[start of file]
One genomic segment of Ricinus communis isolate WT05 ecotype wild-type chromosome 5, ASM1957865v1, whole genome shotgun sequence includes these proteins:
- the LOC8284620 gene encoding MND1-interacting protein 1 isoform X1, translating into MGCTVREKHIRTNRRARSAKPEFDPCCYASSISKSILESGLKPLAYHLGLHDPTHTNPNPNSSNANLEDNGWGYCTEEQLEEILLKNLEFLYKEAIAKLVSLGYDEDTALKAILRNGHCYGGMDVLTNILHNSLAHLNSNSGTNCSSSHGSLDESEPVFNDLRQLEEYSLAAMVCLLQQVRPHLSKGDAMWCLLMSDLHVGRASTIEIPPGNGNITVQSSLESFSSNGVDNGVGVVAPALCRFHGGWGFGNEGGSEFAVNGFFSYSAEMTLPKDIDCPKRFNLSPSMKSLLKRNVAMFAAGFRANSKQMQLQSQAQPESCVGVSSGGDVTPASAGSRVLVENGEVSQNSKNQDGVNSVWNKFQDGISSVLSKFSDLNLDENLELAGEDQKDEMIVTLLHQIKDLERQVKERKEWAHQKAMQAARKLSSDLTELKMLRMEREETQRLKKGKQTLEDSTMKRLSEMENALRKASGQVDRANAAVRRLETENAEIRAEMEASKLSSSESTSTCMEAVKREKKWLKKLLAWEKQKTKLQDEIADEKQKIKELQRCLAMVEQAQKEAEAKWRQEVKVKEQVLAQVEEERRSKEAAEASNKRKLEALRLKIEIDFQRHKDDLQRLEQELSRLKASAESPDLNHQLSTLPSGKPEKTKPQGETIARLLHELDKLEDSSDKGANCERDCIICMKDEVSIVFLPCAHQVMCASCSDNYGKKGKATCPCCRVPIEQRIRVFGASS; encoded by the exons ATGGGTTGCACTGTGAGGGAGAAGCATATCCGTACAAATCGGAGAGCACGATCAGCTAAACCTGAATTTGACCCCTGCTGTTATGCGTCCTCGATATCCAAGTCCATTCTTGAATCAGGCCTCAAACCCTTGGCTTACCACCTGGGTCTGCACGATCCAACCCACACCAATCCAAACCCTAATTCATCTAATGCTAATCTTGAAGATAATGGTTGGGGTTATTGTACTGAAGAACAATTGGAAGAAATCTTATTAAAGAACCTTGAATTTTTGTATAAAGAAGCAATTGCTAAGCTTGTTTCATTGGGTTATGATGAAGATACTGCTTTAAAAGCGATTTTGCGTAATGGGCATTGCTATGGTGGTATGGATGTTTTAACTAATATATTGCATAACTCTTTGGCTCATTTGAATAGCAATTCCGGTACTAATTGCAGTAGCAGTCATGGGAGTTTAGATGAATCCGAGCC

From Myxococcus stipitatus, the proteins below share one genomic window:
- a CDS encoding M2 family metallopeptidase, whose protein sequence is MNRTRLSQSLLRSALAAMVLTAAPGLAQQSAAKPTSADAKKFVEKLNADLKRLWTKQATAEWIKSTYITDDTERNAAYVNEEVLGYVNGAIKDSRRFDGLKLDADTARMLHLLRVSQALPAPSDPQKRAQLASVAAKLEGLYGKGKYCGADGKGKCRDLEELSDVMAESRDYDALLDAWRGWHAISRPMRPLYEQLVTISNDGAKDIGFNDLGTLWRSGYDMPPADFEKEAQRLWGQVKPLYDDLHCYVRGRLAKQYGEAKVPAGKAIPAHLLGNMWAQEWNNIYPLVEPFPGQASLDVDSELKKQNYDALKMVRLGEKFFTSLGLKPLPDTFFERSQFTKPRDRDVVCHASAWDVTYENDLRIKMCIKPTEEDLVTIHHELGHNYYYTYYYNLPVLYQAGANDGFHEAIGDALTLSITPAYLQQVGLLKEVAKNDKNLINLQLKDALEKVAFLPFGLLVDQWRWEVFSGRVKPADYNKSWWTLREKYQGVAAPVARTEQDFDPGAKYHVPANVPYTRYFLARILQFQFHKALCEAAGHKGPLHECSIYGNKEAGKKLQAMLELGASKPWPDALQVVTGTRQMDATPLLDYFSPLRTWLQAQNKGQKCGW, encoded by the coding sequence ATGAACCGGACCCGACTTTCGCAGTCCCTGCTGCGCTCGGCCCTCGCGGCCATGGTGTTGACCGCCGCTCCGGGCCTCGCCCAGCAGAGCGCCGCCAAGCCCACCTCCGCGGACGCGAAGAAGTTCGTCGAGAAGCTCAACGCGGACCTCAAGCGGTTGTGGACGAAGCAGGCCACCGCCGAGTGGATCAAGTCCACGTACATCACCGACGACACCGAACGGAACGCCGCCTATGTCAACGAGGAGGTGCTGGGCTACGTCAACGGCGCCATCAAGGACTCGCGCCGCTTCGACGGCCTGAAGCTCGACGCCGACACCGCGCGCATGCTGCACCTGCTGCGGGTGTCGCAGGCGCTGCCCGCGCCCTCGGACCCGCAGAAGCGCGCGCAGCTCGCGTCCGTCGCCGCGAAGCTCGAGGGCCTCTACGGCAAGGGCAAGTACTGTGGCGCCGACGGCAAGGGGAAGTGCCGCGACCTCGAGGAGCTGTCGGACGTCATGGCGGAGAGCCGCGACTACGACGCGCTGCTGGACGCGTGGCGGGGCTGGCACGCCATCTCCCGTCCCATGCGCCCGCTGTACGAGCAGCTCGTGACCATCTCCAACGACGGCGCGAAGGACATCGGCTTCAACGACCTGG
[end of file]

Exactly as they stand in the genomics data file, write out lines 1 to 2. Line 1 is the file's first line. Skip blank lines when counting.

One genomic segment of Ricinus communis isolate WT05 ecotype wild-type chromosome 5, ASM1957865v1, whole genome shotgun sequence includes these proteins:
- the LOC8284620 gene encoding MND1-interacting protein 1 isoform X1, translating into MGCTVREKHIRTNRRARSAKPEFDPCCYASSISKSILESGLKPLAYHLGLHDPTHTNPNPNSSNANLEDNGWGYCTEEQLEEILLKNLEFLYKEAIAKLVSLGYDEDTALKAILRNGHCYGGMDVLTNILHNSLAHLNSNSGTNCSSSHGSLDESEPVFNDLRQLEEYSLAAMVCLLQQVRPHLSKGDAMWCLLMSDLHVGRASTIEIPPGNGNITVQSSLESFSSNGVDNGVGVVAPALCRFHGGWGFGNEGGSEFAVNGFFSYSAEMTLPKDIDCPKRFNLSPSMKSLLKRNVAMFAAGFRANSKQMQLQSQAQPESCVGVSSGGDVTPASAGSRVLVENGEVSQNSKNQDGVNSVWNKFQDGISSVLSKFSDLNLDENLELAGEDQKDEMIVTLLHQIKDLERQVKERKEWAHQKAMQAARKLSSDLTELKMLRMEREETQRLKKGKQTLEDSTMKRLSEMENALRKASGQVDRANAAVRRLETENAEIRAEMEASKLSSSESTSTCMEAVKREKKWLKKLLAWEKQKTKLQDEIADEKQKIKELQRCLAMVEQAQKEAEAKWRQEVKVKEQVLAQVEEERRSKEAAEASNKRKLEALRLKIEIDFQRHKDDLQRLEQELSRLKASAESPDLNHQLSTLPSGKPEKTKPQGETIARLLHELDKLEDSSDKGANCERDCIICMKDEVSIVFLPCAHQVMCASCSDNYGKKGKATCPCCRVPIEQRIRVFGASS; encoded by the exons ATGGGTTGCACTGTGAGGGAGAAGCATATCCGTACAAATCGGAGAGCACGATCAGCTAAACCTGAATTTGACCCCTGCTGTTATGCGTCCTCGATATCCAAGTCCATTCTTGAATCAGGCCTCAAACCCTTGGCTTACCACCTGGGTCTGCACGATCCAACCCACACCAATCCAAACCCTAATTCATCTAATGCTAATCTTGAAGATAATGGTTGGGGTTATTGTACTGAAGAACAATTGGAAGAAATCTTATTAAAGAACCTTGAATTTTTGTATAAAGAAGCAATTGCTAAGCTTGTTTCATTGGGTTATGATGAAGATACTGCTTTAAAAGCGATTTTGCGTAATGGGCATTGCTATGGTGGTATGGATGTTTTAACTAATATATTGCATAACTCTTTGGCTCATTTGAATAGCAATTCCGGTACTAATTGCAGTAGCAGTCATGGGAGTTTAGATGAATCCGAGCC